Annual Report 2001/2002

Deepening the Analytical Foundations of Policy Formulation and Enhancing Transparency to Strengthen Monetary Policy Effectiveness

Last year’s developments highlighted the need to concurrently deepen the analytical foundations of policy formulation and enhance the transparency of the monetary policy process so as to improve on its effectiveness. Against a backdrop of collapsing external demand, MAS faced the challenge of ensuring that monetary policy remained supportive of growth, while continuing to emphasise the medium-term price stability objective. The frequency of the policy and forecasting review was increased last year in line with the rapidly evolving conditions in the economy. In addition, detailed studies were carried out on the exchange rate pass-through relationship, to examine the transmission mechanism by which changes in the nominal effective exchange rate (NEER) translated into inflationary pressures, as well as on wage-price dynamics to better understand the adjustment process in the labour markets, and their role in facilitating the economy’s adjustment to external shocks. Econometric modeling was also carried out to determine the medium- to long-term influences on the real effective exchange rate (REER).

MAS also explicitly recognised the need to assess the overall macroeoconomic stance in the economy and its implications for growth and inflation. This led to the development of the fiscal impulse measure that was used to summarise the fiscal policy stance, as well as the Domestic Liquidity Index, as a measure of overall liquidity conditions, to provide a better assessment of the state of monetary conditions in the economy. The MMS provided MAS with a quantitative assessment of the impact of the overall macroeconomic policy mix - involving both monetary and fiscal policy - on GDP growth. In addition, major developmental work was carried out on the MMS to enhance the fiscal block of equations and strengthen its linkages with the rest of the model. With these improvements, MAS is better able to assess the impact of fiscal measures on the economy, as well as to carry out medium-term simulations on the effects of tax changes on the government budget position.

The effectiveness of MAS’ exchange rate policy has also been strengthened through its efforts to enhance the transparency of the monetary policy process. Towards this end, the Monetary Policy Statement (MPS) has been published on a semi-annual basis since February 2001, following the review of the exchange rate policy. MAS also released the first issue of the Macroeconomic Review in January 2002 in conjunction with the MPS, to provide the public with the economic background and rationale behind its policy decisions. The first issue tracked the impact of the deteriorating external environment through the various sectors of the domestic economy, and included a special feature on forecasting in times of uncertainty. Going forward, the Macroeconomic Review will be the main vehicle to release MAS’ analysis on current economic developments, but MAS also plans to release a number of more in-depth studies on various aspects of the economy in the Occasional Paper Series. In addition, the revamp of the Monthly Statistical Bulletin in 2001 led to the inclusion of more charts and data on the financial sector, which provided the public with a comprehensive over-view of financial sector developments.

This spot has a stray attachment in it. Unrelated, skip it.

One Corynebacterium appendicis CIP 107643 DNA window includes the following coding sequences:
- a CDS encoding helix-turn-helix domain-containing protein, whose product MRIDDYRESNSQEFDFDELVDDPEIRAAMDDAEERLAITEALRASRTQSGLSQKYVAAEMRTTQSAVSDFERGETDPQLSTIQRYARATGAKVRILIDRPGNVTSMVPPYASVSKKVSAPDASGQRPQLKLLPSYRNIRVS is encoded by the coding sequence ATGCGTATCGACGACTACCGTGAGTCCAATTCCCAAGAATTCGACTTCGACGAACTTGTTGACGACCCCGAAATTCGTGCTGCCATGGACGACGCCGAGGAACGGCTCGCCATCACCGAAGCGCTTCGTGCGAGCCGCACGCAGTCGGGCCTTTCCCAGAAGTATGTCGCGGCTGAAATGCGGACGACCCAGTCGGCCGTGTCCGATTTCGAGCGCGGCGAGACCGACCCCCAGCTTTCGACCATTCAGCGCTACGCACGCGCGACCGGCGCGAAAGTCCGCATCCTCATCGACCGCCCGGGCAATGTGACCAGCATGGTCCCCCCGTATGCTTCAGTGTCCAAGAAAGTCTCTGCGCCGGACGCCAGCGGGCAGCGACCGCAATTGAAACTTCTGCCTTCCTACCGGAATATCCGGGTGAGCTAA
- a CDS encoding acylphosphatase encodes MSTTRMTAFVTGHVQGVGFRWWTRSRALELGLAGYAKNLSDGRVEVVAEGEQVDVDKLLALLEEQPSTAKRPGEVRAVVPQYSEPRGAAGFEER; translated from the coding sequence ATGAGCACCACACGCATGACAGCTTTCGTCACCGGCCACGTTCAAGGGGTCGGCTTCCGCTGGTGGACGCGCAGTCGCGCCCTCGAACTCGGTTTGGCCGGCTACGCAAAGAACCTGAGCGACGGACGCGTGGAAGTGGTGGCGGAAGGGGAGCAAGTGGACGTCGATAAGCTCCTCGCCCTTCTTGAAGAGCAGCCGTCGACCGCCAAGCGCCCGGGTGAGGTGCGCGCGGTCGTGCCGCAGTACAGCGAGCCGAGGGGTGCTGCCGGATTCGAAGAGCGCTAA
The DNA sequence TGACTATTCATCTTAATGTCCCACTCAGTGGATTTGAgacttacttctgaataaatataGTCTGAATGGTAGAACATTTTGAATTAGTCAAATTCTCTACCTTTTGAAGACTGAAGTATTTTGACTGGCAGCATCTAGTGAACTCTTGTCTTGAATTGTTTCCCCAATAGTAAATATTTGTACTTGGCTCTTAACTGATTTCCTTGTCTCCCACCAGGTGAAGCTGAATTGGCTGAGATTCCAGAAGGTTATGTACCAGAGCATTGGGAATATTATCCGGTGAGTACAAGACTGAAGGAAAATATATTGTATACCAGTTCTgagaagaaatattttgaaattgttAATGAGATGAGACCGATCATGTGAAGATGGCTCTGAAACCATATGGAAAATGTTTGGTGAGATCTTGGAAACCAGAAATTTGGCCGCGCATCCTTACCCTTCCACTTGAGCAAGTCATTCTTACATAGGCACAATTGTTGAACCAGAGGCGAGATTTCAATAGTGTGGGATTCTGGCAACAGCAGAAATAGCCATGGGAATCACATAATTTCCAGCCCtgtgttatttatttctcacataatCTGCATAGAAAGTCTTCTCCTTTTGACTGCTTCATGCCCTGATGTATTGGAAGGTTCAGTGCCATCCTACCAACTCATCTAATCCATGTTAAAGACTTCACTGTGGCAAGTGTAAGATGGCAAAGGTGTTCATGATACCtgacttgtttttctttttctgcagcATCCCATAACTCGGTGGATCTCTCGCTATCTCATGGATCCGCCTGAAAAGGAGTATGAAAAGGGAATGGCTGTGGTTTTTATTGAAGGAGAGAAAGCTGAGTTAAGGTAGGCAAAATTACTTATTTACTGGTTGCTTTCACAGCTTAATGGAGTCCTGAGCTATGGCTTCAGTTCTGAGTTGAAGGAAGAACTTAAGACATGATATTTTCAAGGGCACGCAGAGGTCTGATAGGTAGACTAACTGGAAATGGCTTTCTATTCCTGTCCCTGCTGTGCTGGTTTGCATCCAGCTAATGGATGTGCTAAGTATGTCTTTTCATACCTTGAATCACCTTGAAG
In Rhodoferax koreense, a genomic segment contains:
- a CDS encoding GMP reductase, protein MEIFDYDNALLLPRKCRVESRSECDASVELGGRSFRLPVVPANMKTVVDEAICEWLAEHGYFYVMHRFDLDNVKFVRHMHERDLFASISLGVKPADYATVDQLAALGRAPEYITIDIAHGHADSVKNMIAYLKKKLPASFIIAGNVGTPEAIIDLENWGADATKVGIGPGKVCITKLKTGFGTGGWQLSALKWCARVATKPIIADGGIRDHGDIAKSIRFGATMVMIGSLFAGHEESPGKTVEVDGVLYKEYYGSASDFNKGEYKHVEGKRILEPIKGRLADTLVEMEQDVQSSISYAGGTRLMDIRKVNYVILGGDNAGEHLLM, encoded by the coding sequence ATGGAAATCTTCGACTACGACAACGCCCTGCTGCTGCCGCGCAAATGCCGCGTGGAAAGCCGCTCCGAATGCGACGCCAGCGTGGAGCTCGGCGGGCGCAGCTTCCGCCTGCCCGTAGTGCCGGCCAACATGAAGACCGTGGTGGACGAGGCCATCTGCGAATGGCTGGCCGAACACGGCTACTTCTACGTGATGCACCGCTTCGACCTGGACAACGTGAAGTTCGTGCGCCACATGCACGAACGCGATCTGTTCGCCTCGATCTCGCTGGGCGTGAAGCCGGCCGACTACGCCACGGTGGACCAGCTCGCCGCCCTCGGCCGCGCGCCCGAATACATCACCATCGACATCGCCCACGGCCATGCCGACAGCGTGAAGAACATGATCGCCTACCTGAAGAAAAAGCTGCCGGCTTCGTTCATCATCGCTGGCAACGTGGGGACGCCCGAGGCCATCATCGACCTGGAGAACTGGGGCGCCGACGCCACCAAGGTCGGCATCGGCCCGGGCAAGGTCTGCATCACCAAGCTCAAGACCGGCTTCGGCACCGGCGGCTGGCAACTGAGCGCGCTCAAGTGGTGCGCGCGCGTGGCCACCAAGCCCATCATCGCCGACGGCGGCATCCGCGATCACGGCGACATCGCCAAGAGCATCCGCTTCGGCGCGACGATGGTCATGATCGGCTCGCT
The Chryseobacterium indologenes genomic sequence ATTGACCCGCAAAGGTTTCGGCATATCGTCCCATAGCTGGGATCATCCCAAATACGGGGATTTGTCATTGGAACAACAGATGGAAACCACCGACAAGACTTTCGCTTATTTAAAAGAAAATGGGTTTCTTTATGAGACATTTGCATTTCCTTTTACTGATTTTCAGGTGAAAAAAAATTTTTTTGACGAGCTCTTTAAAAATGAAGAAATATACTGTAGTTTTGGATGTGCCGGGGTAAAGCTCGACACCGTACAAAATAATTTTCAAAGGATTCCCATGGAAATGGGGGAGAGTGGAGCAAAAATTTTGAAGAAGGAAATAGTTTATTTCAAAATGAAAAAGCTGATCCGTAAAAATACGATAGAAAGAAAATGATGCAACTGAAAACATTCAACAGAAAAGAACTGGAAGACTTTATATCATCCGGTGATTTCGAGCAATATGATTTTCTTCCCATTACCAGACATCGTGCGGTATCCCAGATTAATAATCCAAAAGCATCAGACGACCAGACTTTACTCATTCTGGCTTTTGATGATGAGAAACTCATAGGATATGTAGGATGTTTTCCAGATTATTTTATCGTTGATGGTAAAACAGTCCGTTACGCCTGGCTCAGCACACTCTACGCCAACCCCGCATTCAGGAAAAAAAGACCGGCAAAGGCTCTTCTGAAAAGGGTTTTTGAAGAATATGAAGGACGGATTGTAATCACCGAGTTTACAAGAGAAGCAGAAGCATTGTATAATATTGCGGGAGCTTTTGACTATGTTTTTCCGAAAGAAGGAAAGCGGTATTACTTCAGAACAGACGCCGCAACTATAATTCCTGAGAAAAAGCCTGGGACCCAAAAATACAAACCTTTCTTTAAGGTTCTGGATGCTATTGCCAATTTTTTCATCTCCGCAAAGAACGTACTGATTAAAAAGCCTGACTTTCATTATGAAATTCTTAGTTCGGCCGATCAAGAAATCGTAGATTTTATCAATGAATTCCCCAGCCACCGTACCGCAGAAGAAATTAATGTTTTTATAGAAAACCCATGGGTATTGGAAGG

Another dimension of the shift towards increased transparency is MAS’ efforts in economics education. Initiatives taken to improve the level of economic literacy amongst the public included the recent launch of the 2002 MAS-ESS Essay Competition, on “The Role of the State in an Increasingly Borderless World”, and various public lectures to private sector participants and students. MAS has engaged the private sector in dialogue, through fora such as the semi-annual analysts meetings, and provided resource persons to training institutes like the Southeast Asian Central Banks Research and Training Centre and the IMF-Singapore Regional Training Institute. Also, in conjunction with MAS’ 30th Anniversary Conference (See page 59.) which was held in 2001, MAS is putting together for publication the MAS 30th Anniversary commemorative volume, which will provide an analytical discussion of the evolution of monetary and financial sector policies in Singapore since the 1970s. A number of essays by prominent economists will also be featured in the book and will help to interpret Singapore’s policy strategies and experiences within a formal conceptual framework as well as to relate them to the practices and experiences of central banks elsewhere. Other upcoming plans include the introduction of the Academic Visitors Programme. MAS has already secured commitments from at least two academics from the US to deliver public lectures to both MAS staff and the public, and to work on papers focusing on current policy issues. Going forward, MAS will also continue to reach out to students in junior colleges and universities, through lectures on Singapore’s monetary policy framework and developments in the economy.

[Strengthening Surveillance] [Deepening the Analytical Foundation] [In-depth Studies on Structural Trends and Issues] [Exploring Linkages] [What is the Financial Sector Assessment Program?]

[Economic Research and Policy Making] [Backdrop: Challenges to the Singapore Economy] [Response to the Challenges]

[Table Of Contents]